Complainant alleges that the Disputed Domain Names are confusingly similar to its VULKAN marks; that Respondent has no rights or legitimate interests in such domain names because Respondent has developed no bona fide business under or in connection with the VULKAN marks, has not been known by them, and has not been licensed to use them. For similar reasons, Complainant alleges bad faith registration and use. Specifically, it alleges that Respondent must have known of Complainant's marks because of how well-known they were in the industry in which Respondent operates, and that in any event Respondent has falsely identified itself as affiliated with Complainant, and is engaged in creating fraudulent "copycat" websites.

B. Respondent

Respondent asserts that Complainant employed, until recently, a business model similar to that which it now complains about Respondent using, namely to register and use various domain names containing the term "vulkan" without authorization from the entities which it now claims were the owners of those marks.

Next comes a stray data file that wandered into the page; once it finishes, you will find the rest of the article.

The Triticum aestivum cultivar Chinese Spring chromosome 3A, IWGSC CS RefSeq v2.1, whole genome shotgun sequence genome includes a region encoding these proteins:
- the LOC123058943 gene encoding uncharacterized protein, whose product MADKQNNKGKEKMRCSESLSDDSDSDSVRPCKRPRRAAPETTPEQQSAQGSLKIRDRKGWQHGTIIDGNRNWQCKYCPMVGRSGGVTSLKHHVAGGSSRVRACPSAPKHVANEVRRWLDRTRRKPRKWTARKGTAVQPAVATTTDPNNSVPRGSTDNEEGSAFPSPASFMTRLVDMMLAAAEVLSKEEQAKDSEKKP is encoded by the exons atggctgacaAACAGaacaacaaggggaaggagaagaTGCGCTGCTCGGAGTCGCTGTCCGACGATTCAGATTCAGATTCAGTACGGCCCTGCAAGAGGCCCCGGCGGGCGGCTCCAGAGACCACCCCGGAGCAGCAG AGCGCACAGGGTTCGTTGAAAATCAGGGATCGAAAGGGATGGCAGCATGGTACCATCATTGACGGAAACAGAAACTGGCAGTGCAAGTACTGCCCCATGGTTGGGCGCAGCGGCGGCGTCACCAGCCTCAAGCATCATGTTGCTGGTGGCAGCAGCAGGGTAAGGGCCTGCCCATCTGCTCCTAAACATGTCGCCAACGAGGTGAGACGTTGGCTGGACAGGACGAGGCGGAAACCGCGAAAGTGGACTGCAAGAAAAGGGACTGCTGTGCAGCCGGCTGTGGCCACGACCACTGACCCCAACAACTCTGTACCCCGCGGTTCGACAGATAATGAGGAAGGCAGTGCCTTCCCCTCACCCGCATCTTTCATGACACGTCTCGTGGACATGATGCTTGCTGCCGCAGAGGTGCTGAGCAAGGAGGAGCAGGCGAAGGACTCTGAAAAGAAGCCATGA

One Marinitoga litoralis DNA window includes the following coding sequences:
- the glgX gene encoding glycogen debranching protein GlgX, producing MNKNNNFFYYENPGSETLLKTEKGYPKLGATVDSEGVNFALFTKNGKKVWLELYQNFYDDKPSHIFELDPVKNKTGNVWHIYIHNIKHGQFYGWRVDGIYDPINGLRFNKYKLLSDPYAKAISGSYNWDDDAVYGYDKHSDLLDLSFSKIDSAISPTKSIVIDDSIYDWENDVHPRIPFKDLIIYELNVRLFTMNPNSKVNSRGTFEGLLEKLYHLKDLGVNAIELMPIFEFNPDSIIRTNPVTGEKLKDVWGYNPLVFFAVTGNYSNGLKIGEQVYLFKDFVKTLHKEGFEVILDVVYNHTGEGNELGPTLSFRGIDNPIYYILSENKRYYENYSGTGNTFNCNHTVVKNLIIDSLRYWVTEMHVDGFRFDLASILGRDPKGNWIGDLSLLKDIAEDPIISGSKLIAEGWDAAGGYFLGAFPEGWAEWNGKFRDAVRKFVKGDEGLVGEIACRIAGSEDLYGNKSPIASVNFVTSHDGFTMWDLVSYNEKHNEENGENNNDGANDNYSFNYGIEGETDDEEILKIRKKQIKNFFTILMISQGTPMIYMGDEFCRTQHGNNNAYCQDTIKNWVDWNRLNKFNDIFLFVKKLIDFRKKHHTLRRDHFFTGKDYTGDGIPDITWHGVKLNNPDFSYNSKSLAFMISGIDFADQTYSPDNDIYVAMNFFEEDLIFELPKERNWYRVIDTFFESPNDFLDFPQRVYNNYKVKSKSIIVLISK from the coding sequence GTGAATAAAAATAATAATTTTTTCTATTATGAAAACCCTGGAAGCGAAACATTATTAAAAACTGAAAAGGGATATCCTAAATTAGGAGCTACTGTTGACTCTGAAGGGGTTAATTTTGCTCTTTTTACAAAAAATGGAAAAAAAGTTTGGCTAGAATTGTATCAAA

Respondent further alleges that Complainant lacks standing to assert the claims herein because it does not claim to be the owner of the marks in question, and it does not have an exclusive license to use them.

Respondent further alleges that use of the marks in connection with gaming would be illegal in the Russian Federation, which banned gambling in 2006.

Respondent further asserts that the marks in question were rejected for registration in Ukraine.

Respondent alleges that its own use of the marks as part of domain names goes back to 2011, by which time Complainant and/or its predecessors could not be legally using the marks in connection with gaming in Russia (where virtually all of the visits to the disputed domain name's corresponding web sites came from, since it is a Russian-language site). Respondent appears to therefore be alleging that Complainant or its predecessors had abandoned the use of the marks.

Respondent goes on to allege that neither Bartlett nor Ritzio had enforceable trademark rights in the disputed marks, because the claimed Russian registrations are invalid as in violation of Russian law. Moreover, it alleges that Complainant fails to offer proof that the marks were used in commerce.

Lastly, Respondent contends that, with respect to domain names, the license granted to Complainant was non-exclusive, and Complainant thus lacks standing to pursue this case.